Groups of critically endangered Bengal florican has been spotted in the Arunachal Pradesh wetland in India


Critically endangered Bengal Florican sighted in Daying Ering wildlife sanctuary| Bengal Florican in Arunachal Pradesh   

Bengal Florican which has been declared critically endangered in IUCN "Red List" has been spotted in Daying Ering wildlife sanctuary in Arunachal Pradesh state of northeastern India. The sanctuary has a wide variety of flora and fauna. Apart from the migrating Bengal Florican whose presence is only for half the year, the main attraction of the sanctuary is the two big cats Tiger and Leopard. Others include wild hog, gibbon, red panda, and a variety of herbivores. 

Bengal Florican is found in grasslands and riverine regions of India, Nepal, parts of South Asia, Cambodia, and Vietnam. Sighting of these birds is rare since their number has been drastically reduced in the wild because of the destruction of their natural habitat which includes mostly riverine grasslands.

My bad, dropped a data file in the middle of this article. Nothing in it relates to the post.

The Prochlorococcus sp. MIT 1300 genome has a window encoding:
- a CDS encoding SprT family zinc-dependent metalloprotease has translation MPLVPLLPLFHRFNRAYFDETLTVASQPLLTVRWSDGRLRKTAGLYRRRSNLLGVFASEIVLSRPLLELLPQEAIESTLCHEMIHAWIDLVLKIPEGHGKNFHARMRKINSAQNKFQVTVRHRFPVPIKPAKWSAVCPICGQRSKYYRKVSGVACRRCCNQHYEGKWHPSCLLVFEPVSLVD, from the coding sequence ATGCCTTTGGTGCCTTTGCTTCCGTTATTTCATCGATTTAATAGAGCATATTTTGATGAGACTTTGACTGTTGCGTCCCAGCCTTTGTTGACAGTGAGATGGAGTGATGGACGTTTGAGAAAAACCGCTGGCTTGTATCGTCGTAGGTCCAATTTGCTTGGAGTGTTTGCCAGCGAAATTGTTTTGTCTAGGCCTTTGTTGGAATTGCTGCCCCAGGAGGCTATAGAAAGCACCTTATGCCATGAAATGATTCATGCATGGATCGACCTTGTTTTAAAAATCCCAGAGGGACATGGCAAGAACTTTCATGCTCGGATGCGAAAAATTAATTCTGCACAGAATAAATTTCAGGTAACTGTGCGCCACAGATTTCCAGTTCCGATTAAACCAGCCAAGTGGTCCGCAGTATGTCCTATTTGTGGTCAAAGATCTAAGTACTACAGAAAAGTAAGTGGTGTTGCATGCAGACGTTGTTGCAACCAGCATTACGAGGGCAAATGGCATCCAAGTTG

The conversion of natural grasslands into agricultural land has caused a reduction in their habitat area which they use during their migration. Furthermore, the use of chemical fertilizers and pesticides in agricultural practices around the region has further reduced their population.  


A Male Bengal Florican  
    Image Source-  Google | Image by - Wikimedia Commons

In India, these are found only in the Ganga-Brahmaputra delta region where these can be found eating small flies, grasshoppers, beetles, small frogs, and other small insects. Males usually have black coloured backs with white wings while the females are not of vibrant colours like males and generally are dull brown.

In Feb 2020 conference on migratory birds and animals was held to review the need for the conservation of migratory birds and to provide them free natural routes to migrate from one country to another. Bengal florican was also an agenda for conservation. The exact number of Bengal Florican in the wild is not known since it is very difficult to sight these. 

According to wildlife experts, it is a difficult task to determine the population number of Bengal Florican in the wild since these do not habitat in a single region with movement from one place to another and these usually are hidden in the grass and could only be seen during the breeding season when the male perform to show their vibrant colours and impress female.

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